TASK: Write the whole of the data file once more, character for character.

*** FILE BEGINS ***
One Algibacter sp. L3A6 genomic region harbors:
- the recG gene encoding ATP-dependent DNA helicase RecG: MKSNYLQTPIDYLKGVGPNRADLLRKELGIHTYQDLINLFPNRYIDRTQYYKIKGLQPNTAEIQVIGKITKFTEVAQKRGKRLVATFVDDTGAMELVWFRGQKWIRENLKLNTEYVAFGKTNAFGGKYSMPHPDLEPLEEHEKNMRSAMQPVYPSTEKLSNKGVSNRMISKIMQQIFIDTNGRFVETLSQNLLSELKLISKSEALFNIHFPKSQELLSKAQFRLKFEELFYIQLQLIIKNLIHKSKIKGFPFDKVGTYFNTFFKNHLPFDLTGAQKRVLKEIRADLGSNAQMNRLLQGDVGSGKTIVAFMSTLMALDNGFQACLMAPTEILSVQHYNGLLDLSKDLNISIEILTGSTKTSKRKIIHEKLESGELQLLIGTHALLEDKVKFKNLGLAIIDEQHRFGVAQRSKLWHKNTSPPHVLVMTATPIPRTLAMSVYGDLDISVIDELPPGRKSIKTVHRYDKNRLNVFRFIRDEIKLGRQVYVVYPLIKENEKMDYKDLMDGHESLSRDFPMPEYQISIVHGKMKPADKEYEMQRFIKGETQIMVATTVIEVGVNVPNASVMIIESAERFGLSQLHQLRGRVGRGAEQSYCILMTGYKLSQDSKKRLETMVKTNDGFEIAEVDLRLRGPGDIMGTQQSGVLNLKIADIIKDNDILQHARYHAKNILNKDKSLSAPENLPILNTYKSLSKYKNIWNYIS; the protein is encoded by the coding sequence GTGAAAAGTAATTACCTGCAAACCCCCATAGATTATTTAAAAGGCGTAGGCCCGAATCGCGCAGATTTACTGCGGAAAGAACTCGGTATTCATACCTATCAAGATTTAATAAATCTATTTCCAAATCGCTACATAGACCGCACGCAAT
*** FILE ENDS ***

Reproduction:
One Algibacter sp. L3A6 genomic region harbors:
- the recG gene encoding ATP-dependent DNA helicase RecG: MKSNYLQTPIDYLKGVGPNRADLLRKELGIHTYQDLINLFPNRYIDRTQYYKIKGLQPNTAEIQVIGKITKFTEVAQKRGKRLVATFVDDTGAMELVWFRGQKWIRENLKLNTEYVAFGKTNAFGGKYSMPHPDLEPLEEHEKNMRSAMQPVYPSTEKLSNKGVSNRMISKIMQQIFIDTNGRFVETLSQNLLSELKLISKSEALFNIHFPKSQELLSKAQFRLKFEELFYIQLQLIIKNLIHKSKIKGFPFDKVGTYFNTFFKNHLPFDLTGAQKRVLKEIRADLGSNAQMNRLLQGDVGSGKTIVAFMSTLMALDNGFQACLMAPTEILSVQHYNGLLDLSKDLNISIEILTGSTKTSKRKIIHEKLESGELQLLIGTHALLEDKVKFKNLGLAIIDEQHRFGVAQRSKLWHKNTSPPHVLVMTATPIPRTLAMSVYGDLDISVIDELPPGRKSIKTVHRYDKNRLNVFRFIRDEIKLGRQVYVVYPLIKENEKMDYKDLMDGHESLSRDFPMPEYQISIVHGKMKPADKEYEMQRFIKGETQIMVATTVIEVGVNVPNASVMIIESAERFGLSQLHQLRGRVGRGAEQSYCILMTGYKLSQDSKKRLETMVKTNDGFEIAEVDLRLRGPGDIMGTQQSGVLNLKIADIIKDNDILQHARYHAKNILNKDKSLSAPENLPILNTYKSLSKYKNIWNYIS; the protein is encoded by the coding sequence GTGAAAAGTAATTACCTGCAAACCCCCATAGATTATTTAAAAGGCGTAGGCCCGAATCGCGCAGATTTACTGCGGAAAGAACTCGGTATTCATACCTATCAAGATTTAATAAATCTATTTCCAAATCGCTACATAGACCGCACGCAAT